Bipartisan Proposal: Penalty Reduction for Low-Level Marijuana Possession
House Bill 441 has been approved by the Texas House of Representatives and will soon be considered by the Senate!
The bill has bipartisan support and will reduce penalties for marijuana possession (1oz. or less). HB 441 eliminates the threat of arrest and jail time and establishes an opportunity for deferral, dismissal, and non-disclosure.
ACTION: Contact your senator in support of marijuana penalty reduction!
Representative Erin Zwiener (D)
Chairman James White (R) | Chairwoman Nicole Collier (D)
Chairman Harold Dutton (D) | Representative Steve Toth (R)
- Possession of an ounce or less of marijuana would be a Class C Misdemeanor, punishable by a fine of $500, but no arrest or jail time.
- Upon payment of fine and plea of no contentre (or guilty), a case will be automatically deferred once a year, allowing the individual to avoid a criminal record if the judge’s orders are followed.
- Dismissed cases would not generate a criminal record, which can follow a person for life and jeopardize employment prospects, housing, and educational opportunities. No automatic driver’s license suspension.
- The bill would not legalize or even decriminalize marijuana — it would simply change the penalty.
Criminal Penalties for Marijuana Possession Are Unreasonable
“I don’t want to see our jails stock piled with people who have possession of small amounts of marijuana.” – Governor Greg Abbott, 9/28/18
Texans overwhelmingly support reducing penalties
According to a 2021 report by the University of Houston’s Hobby School of Public Affairs, 77% of voters in Texas support a change in the law to limit punishment for the possession of small amounts of marijuana to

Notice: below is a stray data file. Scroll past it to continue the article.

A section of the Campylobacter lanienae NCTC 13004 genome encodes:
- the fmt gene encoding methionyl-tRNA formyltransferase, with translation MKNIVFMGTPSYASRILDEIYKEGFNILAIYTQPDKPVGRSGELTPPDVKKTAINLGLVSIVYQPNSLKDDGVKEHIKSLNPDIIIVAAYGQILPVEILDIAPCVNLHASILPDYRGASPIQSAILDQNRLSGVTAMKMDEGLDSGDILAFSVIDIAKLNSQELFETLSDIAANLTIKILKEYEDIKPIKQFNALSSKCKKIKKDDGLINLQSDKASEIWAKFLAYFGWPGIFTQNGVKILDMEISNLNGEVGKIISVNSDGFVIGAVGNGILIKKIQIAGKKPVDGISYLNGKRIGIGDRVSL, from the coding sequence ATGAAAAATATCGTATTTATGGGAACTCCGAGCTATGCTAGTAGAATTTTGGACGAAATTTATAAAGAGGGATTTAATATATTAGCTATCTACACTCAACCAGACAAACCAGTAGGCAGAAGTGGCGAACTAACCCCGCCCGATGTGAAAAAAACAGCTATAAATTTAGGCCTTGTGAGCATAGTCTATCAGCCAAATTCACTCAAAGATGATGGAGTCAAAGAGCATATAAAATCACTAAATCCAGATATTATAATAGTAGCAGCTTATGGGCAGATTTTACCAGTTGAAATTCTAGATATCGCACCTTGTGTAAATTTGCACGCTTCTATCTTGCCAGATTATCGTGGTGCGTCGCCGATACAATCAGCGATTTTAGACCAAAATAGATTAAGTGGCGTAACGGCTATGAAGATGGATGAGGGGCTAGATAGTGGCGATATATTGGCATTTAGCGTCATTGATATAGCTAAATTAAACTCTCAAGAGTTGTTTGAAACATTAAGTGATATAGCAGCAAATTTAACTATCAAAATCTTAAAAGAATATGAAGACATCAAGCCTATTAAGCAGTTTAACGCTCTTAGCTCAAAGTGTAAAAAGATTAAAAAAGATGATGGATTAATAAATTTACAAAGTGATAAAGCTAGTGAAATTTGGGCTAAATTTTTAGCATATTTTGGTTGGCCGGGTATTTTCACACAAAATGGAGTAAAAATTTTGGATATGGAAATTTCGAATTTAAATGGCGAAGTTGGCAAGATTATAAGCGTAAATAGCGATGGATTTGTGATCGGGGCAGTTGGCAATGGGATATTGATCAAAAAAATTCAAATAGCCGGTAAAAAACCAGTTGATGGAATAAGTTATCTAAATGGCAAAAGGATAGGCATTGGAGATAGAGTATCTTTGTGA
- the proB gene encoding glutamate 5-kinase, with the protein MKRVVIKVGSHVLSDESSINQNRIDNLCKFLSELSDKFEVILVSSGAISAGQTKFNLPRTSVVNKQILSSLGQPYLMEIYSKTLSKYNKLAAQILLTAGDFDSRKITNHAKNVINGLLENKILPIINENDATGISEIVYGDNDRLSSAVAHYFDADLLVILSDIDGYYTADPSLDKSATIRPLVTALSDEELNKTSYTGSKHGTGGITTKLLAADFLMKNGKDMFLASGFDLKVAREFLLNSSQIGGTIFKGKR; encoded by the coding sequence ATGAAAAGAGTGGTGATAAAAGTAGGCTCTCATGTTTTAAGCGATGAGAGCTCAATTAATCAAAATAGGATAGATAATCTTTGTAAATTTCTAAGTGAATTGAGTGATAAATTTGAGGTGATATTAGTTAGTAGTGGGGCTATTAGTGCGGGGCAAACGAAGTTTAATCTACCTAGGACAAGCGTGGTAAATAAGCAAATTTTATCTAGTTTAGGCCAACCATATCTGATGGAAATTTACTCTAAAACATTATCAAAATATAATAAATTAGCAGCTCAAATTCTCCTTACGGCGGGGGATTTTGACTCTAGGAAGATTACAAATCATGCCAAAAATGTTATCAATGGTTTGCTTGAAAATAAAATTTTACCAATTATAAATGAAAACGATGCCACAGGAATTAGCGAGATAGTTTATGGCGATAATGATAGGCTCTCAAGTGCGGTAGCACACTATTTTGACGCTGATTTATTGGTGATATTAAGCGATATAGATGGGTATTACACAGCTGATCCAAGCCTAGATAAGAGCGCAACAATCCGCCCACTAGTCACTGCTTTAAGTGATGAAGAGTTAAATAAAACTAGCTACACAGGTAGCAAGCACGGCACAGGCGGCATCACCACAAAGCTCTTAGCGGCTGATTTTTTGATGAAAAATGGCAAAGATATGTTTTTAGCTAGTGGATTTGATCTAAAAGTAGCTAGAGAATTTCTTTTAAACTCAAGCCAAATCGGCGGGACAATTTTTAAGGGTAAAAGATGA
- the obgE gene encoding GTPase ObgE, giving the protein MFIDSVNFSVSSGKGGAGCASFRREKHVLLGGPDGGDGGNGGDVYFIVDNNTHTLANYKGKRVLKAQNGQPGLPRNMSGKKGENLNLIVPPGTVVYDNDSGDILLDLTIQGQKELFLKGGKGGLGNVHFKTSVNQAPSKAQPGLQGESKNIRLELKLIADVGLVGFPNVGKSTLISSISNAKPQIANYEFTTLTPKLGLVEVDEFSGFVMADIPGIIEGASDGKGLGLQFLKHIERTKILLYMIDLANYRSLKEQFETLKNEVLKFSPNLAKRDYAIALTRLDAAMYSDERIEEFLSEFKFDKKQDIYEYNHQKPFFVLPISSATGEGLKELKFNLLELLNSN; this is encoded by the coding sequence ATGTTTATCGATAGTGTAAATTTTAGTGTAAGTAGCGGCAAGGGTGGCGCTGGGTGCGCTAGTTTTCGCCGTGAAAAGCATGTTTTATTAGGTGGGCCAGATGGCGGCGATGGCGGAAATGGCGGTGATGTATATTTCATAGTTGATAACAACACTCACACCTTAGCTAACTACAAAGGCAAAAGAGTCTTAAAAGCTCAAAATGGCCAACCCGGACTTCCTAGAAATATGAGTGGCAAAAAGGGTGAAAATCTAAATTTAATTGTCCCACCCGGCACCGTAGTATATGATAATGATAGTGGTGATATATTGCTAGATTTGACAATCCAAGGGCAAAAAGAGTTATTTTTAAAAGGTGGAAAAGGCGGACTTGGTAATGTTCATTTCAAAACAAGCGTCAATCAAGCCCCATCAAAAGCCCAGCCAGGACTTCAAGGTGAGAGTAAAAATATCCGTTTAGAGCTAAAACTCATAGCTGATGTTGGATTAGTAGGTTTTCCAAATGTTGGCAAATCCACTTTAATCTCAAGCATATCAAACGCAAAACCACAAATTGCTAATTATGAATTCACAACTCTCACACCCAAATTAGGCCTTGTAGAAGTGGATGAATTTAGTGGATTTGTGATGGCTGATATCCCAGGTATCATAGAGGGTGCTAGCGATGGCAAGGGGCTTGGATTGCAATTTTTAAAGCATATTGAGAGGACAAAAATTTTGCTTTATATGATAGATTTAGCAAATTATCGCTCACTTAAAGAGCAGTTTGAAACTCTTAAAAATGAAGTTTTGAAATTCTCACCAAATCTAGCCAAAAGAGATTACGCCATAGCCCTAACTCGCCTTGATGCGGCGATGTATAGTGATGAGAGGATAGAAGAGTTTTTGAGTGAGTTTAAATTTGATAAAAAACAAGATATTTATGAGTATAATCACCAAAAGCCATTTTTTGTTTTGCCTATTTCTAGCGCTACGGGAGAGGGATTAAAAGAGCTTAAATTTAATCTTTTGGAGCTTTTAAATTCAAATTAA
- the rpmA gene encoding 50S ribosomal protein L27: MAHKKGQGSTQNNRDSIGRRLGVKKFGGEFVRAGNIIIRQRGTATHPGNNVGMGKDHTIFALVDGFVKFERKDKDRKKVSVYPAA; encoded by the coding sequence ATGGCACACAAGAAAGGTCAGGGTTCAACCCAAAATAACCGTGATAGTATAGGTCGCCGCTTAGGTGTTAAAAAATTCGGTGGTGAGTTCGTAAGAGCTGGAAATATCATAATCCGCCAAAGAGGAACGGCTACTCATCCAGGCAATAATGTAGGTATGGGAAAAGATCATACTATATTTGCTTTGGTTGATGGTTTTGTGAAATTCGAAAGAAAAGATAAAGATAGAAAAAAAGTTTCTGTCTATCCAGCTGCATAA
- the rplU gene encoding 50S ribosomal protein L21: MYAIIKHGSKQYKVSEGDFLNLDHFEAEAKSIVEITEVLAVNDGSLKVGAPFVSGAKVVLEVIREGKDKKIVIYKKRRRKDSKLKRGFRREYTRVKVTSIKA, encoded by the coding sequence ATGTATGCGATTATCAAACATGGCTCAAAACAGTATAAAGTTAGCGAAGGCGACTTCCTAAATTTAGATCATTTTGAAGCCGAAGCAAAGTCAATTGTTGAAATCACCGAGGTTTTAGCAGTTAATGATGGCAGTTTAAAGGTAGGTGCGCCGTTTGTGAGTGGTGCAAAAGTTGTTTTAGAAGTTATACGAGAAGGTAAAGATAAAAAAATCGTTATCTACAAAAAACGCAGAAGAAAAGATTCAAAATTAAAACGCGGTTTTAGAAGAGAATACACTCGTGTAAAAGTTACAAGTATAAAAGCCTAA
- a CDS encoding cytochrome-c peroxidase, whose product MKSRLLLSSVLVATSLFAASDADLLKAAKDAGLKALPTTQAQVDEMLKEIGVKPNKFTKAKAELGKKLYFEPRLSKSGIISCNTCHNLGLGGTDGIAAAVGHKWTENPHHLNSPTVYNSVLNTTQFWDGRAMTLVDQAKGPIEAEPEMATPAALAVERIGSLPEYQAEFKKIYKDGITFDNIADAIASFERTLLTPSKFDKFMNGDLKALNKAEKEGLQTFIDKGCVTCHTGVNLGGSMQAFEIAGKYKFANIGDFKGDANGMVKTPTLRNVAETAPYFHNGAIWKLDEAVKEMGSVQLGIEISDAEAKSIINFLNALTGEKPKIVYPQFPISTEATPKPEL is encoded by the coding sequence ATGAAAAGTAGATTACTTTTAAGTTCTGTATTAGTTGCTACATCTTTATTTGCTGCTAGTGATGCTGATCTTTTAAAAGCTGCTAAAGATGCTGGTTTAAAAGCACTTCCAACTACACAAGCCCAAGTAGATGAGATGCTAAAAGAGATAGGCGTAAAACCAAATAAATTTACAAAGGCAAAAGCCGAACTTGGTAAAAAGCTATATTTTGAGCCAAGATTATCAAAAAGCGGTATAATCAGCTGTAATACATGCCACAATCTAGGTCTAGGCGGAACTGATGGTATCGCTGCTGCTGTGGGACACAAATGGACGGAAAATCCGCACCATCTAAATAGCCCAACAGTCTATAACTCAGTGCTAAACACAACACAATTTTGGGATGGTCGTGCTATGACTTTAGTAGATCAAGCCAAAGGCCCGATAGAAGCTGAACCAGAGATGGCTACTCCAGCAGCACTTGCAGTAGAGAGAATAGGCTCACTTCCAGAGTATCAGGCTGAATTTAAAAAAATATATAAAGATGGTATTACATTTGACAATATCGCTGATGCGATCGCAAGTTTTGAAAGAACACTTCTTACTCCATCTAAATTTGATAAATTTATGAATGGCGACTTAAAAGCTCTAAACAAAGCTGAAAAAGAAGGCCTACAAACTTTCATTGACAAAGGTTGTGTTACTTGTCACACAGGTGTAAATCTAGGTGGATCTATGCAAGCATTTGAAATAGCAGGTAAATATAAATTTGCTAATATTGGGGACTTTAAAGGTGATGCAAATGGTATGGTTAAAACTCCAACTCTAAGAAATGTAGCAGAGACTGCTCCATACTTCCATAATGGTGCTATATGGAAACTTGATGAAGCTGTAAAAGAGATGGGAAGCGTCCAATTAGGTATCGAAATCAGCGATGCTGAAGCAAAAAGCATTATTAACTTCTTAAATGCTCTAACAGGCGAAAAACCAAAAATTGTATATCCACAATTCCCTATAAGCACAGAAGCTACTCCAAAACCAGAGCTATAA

a fine of $250 without jail time.
Other states have successfully eliminated jail time for simple possession
● Twenty-seven states and the District of Columbia have decriminalized small amounts of marijuana. This generally means certain small, personal-consumption amounts are a civil or local infraction, not a state crime (or are a lowest possible misdemeanor, no possibility of jail time).
● Many of those laws have been on the books since the 1970s. They have been so non-controversial that several have been expanded.
Save tax-funded resources for serious crime
● Even after the legalization of hemp and with diversion programs in every major metro area of the state, DPS reports more than 45,000 arrests or citations for marijuana possession in 2019.
● During the same year, 92% of all burglaries — including home invasions — and 89% of all motor vehicle thefts went unsolved by law enforcement.
● Money spent enforcing current laws and arresting, jailing, and supervising people should instead be devoted to pursuing serious criminals.
Harsh penalties are unpopular, costly, and unfair
● A person found in possession of up to two ounces of marijuana faces up to six months in jail and a fine of up to $2,000.
● Racial disparity in marijuana law enforcement is alarming. Black Texans are 2.6 times more likely to be arrested, even though whites consume marijuana at about the same rate.
● A drug conviction for marijuana creates a permanent criminal record, carrying significant and lasting
Texas should eliminate collateral consequences of a criminal record
● Indirect consequences for possession can be worse than the punishment and can last a lifetime. Young adults can find careers, new job prospects, housing options, and educational opportunities cut short
because of a criminal record.
● More than half of the U.S. population has tried marijuana, including several who have gone on to become President of the United States. Those who get caught, however, can have their lives derailed
after getting a criminal record.
● Criminal records for simple marijuana possession has a significant effect on our economy by limiting
Marijuana is safer than alcohol; possession should not be criminalized in Texas
● Marijuana is less toxic, less addictive, and less harmful to the body. It does not contribute to violent and reckless behavior. Responsible adults should not be criminalized or incarcerated for choosing to
consume the safer substance.
● According to the DEA, “No deaths from overdose of marijuana have been reported.”